The main focus of these pious and saintly ones was actually to stress universal view of God whom Muslims call Allah ﷻ, the Jews call Yahweh, the Hindus call Bhagwan and similarly other cultures and religious backgrounds refer to Him with different terms but that we are all worshiping, in our own ways, the same Deity. They believed that all humanity accepts and worships Him in a manner adopted through interpretation of their texts and teachings. This approach of Sufis towards others promoted tolerance which brought many in to the fold of Islam. This same attitude was also exhibited by the Sultans & Caliphs of Islamic Empires towards other religions and faiths that resided within their domains.
This approach of Sufis is not independent of what Islam teaches. In fact this understanding which is the source of tolerant behavior towards other faiths is rooted in the message of the Quran and the ahadith of Prophet Muhammad ﷺ. For instance verses such as these bear witness: (Al Quran 2:62) "The [Muslim] believers, the Jews, the Christians, and the Sabians- all those who believe in God and the Last Day and do good- will have their rewards with their Lord. No fear for them, nor will they grieve." or (Al Quran 29:46) "Say, ‘We believe in what was revealed to us and in what was revealed to you; our God and your God are one [and the same]; we are devoted to Him."
Prophet Muhammad ﷺ said in his ahadith: “The believers in their mutual kindness, compassion and sympathy are just like one body. When one of the limbs suffers, the whole body responds to it with wakefulness and fever". “O people, be aware: your God is One. All men are the children of Adam and Adam had been created by Allah from clay. No Arab has any superiority over a non-Arab, and no non-Arab any superiority over an Arab, and no white one has any superiority over a black one, and no black one any superiority over a white one, except on the basis of taqwa (piety/God consciousness). The most honorable among you in the sight of Allah is he who is the most pious and righteous of you.” Such prophetic teachings are found echoed in the preaching and poetry of many Muslim Sufi saints throughout the history such as the famous Sufi poet Saadi Shirazi who said:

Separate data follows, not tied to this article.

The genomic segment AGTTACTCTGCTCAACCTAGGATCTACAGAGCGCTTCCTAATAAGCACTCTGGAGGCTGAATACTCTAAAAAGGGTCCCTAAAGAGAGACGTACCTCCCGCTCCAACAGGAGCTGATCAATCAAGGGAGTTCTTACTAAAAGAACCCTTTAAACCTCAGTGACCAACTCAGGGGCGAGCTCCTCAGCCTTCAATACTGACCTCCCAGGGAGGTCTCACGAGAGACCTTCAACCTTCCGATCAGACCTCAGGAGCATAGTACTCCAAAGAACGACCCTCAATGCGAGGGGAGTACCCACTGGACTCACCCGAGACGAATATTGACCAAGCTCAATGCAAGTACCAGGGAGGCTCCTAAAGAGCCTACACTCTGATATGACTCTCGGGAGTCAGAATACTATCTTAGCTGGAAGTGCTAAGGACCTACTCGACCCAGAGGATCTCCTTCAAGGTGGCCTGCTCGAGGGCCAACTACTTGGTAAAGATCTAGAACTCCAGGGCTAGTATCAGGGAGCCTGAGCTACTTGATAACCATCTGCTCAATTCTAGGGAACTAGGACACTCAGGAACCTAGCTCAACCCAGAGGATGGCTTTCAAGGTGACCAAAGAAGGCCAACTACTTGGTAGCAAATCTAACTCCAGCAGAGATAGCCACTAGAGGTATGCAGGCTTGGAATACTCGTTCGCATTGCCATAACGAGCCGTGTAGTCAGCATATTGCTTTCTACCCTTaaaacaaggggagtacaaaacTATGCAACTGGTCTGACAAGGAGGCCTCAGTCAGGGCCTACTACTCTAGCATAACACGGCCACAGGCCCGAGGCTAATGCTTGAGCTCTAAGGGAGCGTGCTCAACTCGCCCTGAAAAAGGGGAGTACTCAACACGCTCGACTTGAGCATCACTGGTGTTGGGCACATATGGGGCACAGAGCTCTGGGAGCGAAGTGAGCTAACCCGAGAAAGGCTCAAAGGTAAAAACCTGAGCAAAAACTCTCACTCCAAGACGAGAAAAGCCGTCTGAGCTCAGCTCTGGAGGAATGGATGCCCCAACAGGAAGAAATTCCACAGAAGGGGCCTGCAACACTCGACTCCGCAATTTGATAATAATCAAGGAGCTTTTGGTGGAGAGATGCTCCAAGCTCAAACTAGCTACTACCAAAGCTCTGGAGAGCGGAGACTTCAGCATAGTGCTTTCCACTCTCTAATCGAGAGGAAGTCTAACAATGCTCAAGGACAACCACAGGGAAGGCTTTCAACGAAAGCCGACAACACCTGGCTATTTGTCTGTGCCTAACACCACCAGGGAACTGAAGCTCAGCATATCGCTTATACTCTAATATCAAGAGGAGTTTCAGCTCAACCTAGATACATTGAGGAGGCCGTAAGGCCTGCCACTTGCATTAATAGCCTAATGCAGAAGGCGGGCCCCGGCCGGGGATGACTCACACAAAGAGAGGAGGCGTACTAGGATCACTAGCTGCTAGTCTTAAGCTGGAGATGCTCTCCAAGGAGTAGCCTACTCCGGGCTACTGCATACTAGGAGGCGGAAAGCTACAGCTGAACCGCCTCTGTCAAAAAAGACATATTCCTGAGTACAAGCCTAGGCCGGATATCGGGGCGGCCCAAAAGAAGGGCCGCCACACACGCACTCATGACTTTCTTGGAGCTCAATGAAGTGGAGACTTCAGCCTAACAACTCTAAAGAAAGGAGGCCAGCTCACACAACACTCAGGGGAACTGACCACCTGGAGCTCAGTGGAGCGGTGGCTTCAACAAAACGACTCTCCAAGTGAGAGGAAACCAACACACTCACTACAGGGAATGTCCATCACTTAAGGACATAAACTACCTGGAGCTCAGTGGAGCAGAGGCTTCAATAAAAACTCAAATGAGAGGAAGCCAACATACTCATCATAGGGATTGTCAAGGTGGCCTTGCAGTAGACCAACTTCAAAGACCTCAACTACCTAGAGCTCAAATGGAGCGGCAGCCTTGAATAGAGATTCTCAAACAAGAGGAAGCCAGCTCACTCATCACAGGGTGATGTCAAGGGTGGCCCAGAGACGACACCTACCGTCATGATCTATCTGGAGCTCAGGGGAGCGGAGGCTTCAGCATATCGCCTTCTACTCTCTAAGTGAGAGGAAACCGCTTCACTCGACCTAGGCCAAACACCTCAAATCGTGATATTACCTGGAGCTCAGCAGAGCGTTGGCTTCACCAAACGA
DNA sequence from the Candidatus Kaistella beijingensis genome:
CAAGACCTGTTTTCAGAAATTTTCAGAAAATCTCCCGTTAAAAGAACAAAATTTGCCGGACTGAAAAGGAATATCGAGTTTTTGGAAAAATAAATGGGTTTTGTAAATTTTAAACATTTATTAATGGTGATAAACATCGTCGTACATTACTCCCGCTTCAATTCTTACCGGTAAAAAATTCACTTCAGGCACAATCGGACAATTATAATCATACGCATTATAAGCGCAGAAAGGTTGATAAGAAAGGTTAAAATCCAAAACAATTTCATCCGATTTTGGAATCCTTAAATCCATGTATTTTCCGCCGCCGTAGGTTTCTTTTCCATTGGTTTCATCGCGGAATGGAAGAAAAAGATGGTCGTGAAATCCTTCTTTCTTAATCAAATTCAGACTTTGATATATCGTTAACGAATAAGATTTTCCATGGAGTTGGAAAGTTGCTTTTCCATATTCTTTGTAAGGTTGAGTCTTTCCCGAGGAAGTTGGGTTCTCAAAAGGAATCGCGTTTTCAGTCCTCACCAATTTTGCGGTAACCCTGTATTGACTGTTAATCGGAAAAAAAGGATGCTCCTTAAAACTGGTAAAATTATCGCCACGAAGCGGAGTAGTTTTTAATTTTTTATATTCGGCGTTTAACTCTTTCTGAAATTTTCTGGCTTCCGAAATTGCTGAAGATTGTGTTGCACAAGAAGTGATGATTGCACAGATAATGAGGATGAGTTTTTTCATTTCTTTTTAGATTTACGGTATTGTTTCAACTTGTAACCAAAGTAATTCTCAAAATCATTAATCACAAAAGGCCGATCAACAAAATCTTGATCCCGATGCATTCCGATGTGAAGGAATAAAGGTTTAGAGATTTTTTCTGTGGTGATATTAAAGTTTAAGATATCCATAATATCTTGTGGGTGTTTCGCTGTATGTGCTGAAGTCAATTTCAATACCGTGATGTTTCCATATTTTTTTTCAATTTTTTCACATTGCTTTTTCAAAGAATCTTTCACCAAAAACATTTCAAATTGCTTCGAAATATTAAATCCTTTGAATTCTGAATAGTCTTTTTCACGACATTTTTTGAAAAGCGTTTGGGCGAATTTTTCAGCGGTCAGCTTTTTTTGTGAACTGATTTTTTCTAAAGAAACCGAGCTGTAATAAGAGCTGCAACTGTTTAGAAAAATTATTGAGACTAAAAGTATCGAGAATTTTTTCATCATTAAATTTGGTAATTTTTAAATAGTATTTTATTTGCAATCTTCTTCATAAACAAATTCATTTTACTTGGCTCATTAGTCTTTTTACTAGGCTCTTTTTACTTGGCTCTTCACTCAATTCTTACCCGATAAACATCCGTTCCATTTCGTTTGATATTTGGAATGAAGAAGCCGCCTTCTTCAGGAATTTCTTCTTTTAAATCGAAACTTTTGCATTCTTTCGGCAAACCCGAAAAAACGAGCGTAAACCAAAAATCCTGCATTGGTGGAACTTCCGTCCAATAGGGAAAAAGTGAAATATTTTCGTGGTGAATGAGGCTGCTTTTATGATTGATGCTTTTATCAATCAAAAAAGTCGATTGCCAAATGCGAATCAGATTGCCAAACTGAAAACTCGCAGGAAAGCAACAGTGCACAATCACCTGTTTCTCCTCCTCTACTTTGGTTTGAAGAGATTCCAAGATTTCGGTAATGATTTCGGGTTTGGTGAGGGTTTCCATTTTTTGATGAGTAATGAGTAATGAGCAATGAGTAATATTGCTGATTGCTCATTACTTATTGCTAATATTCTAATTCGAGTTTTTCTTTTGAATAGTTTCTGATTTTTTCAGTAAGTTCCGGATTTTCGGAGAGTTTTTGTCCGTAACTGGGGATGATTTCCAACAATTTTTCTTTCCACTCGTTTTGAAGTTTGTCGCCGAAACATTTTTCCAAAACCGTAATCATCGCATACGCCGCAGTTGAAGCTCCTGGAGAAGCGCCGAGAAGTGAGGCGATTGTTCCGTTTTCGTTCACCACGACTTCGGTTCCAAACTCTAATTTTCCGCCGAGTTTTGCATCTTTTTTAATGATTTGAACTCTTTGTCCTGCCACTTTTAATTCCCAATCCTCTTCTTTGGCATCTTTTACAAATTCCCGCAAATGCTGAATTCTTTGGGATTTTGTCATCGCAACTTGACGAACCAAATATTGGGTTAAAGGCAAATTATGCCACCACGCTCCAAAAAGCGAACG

“Humans (lit., 'children of Adam') are the limbs of one/the same body,
and are from the same essence in their creation.
When the conditions of the time hurt one of these parts,
other parts will suffer from discomfort/restlessness, as well.
If you are indifferent about the misery of others,
it is not deserving to call you a human being." (Gulistan - Saadi Shirazi)
There is no doubt that much of the missionary preaching done throughout the Islamic history was done by Muslim sufi saints that promoted equality of all humans in the sense that all are descendants of the same father Adam (alaihi salaam) and that their Creator is one. However their aim was never to replace Islamic teachings for themselves or their followers, they tolerated other faiths and their practices but never adopted them.
An interesting incident recorded from the life of Ahmad ibn Harb, an early Sufi of Nishapur, with a Zoroastrian neighbor teaches us how these saints interacted and expressed tolerance to wards those of other faiths while simultaneously preaching them the message of Islam. Ahmad ibn Harb had a Zoroastrian neighbor named Bahram. Barham sent a partner out on a trading mission, and on the way thieves had carried off all his goods. Ahmad heard of it and went with his disciples to pay him a visit. “Do not trouble yourself,” Ahmad said. “We have come to sympathize. I heard that your goods had been stolen.” “Yes, that is so,” said Bahram. “But I have three reasons to be grateful to God. First, because they stole from me and not from someone else. Second, that they took only a half. Third, that even if my worldly goods are gone, I still have my religion; and the world comes and goes.” “Write this down,” Ahmad told his disciples. “The odor of Islam issues from these words.” Then he added, turning to Bahram, “Why do you worship this fire?” “So that it may not burn me,” Bahram replied. “Secondly, as today I have given it so much fuel, tomorrow it will not be untrue to me but will convey me to God.” “You have made a great mistake,” commented Ahmad. “Fire is weak and ignorant and faithless. All the calculations you have based on it are false. If a child pours a little water on it, it will go out. A thing so weak as that—how can it convey you to One so mighty? A thing that has not the strength to repel from itself a little earth—how can it convey you to God? Moreover, to prove it is ignorant: if you sprinkle musk and filth upon it, it will burn them both and not know that one is better than the other—that is why it makes no distinction between filth and frankincense. Again, it is now seventy years that you have been worshipping it, and I have never worshipped it; come, let us both put a hand in the fire, and you will see that it burns both our hands. It will not be true to you.” These words struck Bahram to the heart. Bahram then asked few questions about Imaan (faith) to Ahmad and after he heard the answers, he recited the kalimah and became a Muslim.
 Riyad as-Salihin 224 - Sunnah.com
 (Gulistan - Saadi Shirazi)
 Muslim Saints and Mystics, Episodes from the Tadhkirat al-Auliya’ (Memorial of the Saints)
by Farid al-Din Attar, Translated by A. J. Arberry